I spent the weekend with a bunch of Humor Writer at the Erma Bombeck Writers Workshop. I had an absolute blast. I sat in on a session or two. One was lead by Jerry Zezima (Columnist and author of the book Leave it to Boomer).
I have a new appreciation for authors. I do my little stories with sounds and tone of voice. They have words, and only words.
My idea came quickly. I was about and we were at Geauga Lake Amusement park (now closed). There was a big wooden coaster that had been around since the days of Howdy Doody, and you were scared to ride it just by looking at it. Not because it was tall and fast, but because you were pretty sure it was going to collapse. Big Dipper was 65 feet high, 2,680 feet long, and had a top speed of 32 mph. When built in 1927 it was one of the largest roller coasters in America.
With this in mind, my Dad and I were the only ones to get on the ride. I hadn't ridden on many roller coasters, and it was cool to actually have my Dad (a long distance truck driver) along for some family fun. I put on my seat belt (with enough room for three other people in it), and grabbed on to the bar that would lock down over my legs.
The genius college kids who ran the ride gave some thumbs up and told us to enjoy the ride. As we were going up the hill, I noticed the bar wasn't locked. I moved it, thinking it would lock in place. It didn't. About the time I went to tell my father that it wasn't locked, the coaster shot over the hill. All I remember is my but trying to pass my head, my feet coming off the floor, and my hands clinging on to the bar that was now vertical instead of horizontal. I screamed. I had planned on screaming as I have heard that if you don't you can get sick (which I do on these things). I looked at my Dad who grabbed the back of my shirt and yanked me down. He was laughing. Another hill and up I would go. He would laugh and pull me down, much like a two year old plays with a balloon. Up and down, up and down… laugh, laugh,laugh.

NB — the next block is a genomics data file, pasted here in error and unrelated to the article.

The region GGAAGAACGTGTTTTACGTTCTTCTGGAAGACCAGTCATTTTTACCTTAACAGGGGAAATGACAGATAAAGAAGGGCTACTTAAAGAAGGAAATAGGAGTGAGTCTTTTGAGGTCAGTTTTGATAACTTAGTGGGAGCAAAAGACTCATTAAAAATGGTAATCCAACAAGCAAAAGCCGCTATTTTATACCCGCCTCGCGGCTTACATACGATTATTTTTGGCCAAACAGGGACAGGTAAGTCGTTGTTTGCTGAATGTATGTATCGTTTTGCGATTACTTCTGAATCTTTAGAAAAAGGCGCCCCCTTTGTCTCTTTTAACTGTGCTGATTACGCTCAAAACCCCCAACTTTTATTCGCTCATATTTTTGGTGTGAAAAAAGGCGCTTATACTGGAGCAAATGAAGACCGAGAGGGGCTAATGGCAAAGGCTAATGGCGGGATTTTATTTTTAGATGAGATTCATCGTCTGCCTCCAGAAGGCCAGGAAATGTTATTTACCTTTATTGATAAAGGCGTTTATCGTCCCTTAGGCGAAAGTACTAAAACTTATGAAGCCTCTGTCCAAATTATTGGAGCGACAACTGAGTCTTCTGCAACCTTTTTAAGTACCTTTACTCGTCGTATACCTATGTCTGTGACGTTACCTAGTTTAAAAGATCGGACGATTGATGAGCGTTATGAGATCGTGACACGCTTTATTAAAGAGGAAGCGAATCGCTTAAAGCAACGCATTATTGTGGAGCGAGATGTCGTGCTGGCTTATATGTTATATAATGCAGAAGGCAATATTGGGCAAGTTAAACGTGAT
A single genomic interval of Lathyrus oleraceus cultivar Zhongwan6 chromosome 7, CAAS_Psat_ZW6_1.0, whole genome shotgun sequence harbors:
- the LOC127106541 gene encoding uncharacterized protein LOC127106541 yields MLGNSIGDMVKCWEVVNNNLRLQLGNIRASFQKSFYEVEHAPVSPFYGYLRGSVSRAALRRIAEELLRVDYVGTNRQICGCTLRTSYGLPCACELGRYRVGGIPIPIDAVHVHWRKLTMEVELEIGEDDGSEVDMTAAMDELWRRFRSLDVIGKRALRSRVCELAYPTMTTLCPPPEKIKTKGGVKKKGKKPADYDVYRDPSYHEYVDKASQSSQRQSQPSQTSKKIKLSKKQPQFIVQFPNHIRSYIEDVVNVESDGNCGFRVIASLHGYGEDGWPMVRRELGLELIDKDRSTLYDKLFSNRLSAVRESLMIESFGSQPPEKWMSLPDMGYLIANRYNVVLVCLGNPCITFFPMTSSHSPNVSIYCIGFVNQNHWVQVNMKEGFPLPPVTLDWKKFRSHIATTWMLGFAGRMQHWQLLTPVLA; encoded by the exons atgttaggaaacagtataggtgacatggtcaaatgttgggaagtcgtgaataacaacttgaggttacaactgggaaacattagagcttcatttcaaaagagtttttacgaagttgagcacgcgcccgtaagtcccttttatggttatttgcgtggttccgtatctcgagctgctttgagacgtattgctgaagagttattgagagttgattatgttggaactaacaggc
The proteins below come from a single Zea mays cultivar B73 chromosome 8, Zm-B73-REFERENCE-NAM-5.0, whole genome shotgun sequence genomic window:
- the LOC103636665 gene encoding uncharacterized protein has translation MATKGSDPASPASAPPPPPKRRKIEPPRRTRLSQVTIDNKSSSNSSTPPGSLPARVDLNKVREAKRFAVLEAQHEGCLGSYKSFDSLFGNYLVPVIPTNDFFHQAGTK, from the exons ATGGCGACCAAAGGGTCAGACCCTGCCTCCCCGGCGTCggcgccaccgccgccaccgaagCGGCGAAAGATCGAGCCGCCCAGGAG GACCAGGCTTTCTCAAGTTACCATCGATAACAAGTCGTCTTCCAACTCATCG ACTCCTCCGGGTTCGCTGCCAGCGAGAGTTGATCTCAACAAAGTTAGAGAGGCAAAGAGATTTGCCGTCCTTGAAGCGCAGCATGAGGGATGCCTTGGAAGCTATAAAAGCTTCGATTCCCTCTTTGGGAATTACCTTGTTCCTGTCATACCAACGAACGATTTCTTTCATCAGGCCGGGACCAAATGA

To this day, I have no idea why he stayed in the car unless he put his seat belt on tight. It was one of the few things my father and I did together, and it was a complete nightmare. This by far was the wildest ride of my life. Thank God my father was there to give me security that I wasn't going to die. I could count on him pulling me back into my seat. I was scared, and comforted at the same time.
But Jerry had me thinking outside the box.
I walked into my father's house which to this day is still weird. It's where I grew up, and he has let the place go. It's also weird as I expect to see my mother every time I walk in the kitchen (who passed over 20 years ago).
I had to deliver bad news. I had done all I could. My soon to be ex-wife had refused to go back to marriage counseling, and we had come to the conclusion that the marriage was over. So not only were we going through a bankruptcy but we would add divorce to the mix. This was going to be a wild ride.
My father never really expressed like or dislike for my ex-wife. She did paint his house one summer while I was in school. She cleaned, etc. Consequently, when I had to explain that my marriage was over, my soon to be ex-wife was a drunk, and a cheater, I didn't know how it would effect him. The number of serious discussions I've had with my father can be counted on one hand probably so this was going to be awkward.
When I delivered the news, he was sorry to hear it. It turns out he knew what I was going through. He knew the wild ride I was going to go through (even friendly divorces are ugly, and expensive). He knew first hand.
“I don't know if you know this (I didn't), but I was married once before I met your Mom.” I was shocked. It turns out he had married some woman right before going into the air force. As the story goes, while the cat was away the mice did play. So he understands the pain of having someone cheat on you.
Then just like a hand that grabs me and pulls me back into safety he said. “Us Jackson men get very lucky. My brother found a great new wife, my father had found my mother, and he said, “I'm sure you'll find someone too.”
And I did.
I was scared, and comforted at the same time.